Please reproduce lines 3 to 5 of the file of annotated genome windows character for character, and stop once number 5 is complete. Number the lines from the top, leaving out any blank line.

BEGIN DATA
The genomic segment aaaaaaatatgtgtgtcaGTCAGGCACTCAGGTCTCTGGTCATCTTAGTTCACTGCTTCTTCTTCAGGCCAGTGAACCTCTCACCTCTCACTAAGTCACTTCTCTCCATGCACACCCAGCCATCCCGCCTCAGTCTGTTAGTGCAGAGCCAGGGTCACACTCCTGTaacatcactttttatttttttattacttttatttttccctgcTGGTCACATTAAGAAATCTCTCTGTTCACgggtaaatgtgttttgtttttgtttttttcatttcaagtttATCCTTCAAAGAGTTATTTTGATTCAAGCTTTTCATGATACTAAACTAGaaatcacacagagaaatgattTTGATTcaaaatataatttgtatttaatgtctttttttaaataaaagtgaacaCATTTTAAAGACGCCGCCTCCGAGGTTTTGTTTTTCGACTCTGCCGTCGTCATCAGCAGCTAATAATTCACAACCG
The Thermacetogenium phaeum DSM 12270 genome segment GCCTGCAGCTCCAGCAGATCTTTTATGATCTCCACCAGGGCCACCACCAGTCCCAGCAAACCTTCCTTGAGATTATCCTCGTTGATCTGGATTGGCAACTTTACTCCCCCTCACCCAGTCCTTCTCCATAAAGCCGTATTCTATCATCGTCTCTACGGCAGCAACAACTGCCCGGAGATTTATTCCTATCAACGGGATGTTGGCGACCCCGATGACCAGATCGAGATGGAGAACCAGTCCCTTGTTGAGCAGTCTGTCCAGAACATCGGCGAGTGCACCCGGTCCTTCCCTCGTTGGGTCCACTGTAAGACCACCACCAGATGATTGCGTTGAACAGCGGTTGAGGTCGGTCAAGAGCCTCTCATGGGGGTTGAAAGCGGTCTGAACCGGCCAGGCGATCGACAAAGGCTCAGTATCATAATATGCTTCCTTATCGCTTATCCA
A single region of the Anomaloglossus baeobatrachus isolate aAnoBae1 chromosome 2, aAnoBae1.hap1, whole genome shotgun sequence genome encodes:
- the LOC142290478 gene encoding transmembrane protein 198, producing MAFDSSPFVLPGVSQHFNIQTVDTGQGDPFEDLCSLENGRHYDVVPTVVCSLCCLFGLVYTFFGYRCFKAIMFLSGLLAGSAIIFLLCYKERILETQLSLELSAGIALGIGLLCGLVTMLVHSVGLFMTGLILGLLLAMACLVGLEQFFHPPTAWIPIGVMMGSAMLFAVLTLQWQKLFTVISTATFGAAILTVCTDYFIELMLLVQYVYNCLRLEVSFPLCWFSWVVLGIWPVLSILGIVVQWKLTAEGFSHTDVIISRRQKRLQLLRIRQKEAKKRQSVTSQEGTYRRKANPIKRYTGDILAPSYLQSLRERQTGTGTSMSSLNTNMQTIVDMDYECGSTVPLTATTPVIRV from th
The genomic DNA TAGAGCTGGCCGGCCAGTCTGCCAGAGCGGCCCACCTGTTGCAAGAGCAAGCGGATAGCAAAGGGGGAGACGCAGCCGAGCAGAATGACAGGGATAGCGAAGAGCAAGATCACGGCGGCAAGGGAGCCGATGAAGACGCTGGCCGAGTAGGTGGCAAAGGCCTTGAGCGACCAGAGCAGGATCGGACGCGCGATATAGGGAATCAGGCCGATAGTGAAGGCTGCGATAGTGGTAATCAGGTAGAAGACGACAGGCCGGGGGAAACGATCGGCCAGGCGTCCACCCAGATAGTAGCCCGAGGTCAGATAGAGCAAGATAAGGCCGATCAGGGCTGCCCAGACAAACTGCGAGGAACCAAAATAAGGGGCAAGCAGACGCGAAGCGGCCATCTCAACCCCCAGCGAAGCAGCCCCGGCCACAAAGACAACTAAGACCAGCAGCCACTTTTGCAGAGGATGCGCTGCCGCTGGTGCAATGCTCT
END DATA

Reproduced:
A single region of the Anomaloglossus baeobatrachus isolate aAnoBae1 chromosome 2, aAnoBae1.hap1, whole genome shotgun sequence genome encodes:
- the LOC142290478 gene encoding transmembrane protein 198, producing MAFDSSPFVLPGVSQHFNIQTVDTGQGDPFEDLCSLENGRHYDVVPTVVCSLCCLFGLVYTFFGYRCFKAIMFLSGLLAGSAIIFLLCYKERILETQLSLELSAGIALGIGLLCGLVTMLVHSVGLFMTGLILGLLLAMACLVGLEQFFHPPTAWIPIGVMMGSAMLFAVLTLQWQKLFTVISTATFGAAILTVCTDYFIELMLLVQYVYNCLRLEVSFPLCWFSWVVLGIWPVLSILGIVVQWKLTAEGFSHTDVIISRRQKRLQLLRIRQKEAKKRQSVTSQEGTYRRKANPIKRYTGDILAPSYLQSLRERQTGTGTSMSSLNTNMQTIVDMDYECGSTVPLTATTPVIRV from th
The genomic DNA TAGAGCTGGCCGGCCAGTCTGCCAGAGCGGCCCACCTGTTGCAAGAGCAAGCGGATAGCAAAGGGGGAGACGCAGCCGAGCAGAATGACAGGGATAGCGAAGAGCAAGATCACGGCGGCAAGGGAGCCGATGAAGACGCTGGCCGAGTAGGTGGCAAAGGCCTTGAGCGACCAGAGCAGGATCGGACGCGCGATATAGGGAATCAGGCCGATAGTGAAGGCTGCGATAGTGGTAATCAGGTAGAAGACGACAGGCCGGGGGAAACGATCGGCCAGGCGTCCACCCAGATAGTAGCCCGAGGTCAGATAGAGCAAGATAAGGCCGATCAGGGCTGCCCAGACAAACTGCGAGGAACCAAAATAAGGGGCAAGCAGACGCGAAGCGGCCATCTCAACCCCCAGCGAAGCAGCCCCGGCCACAAAGACAACTAAGACCAGCAGCCACTTTTGCAGAGGATGCGCTGCCGCTGGTGCAATGCTCT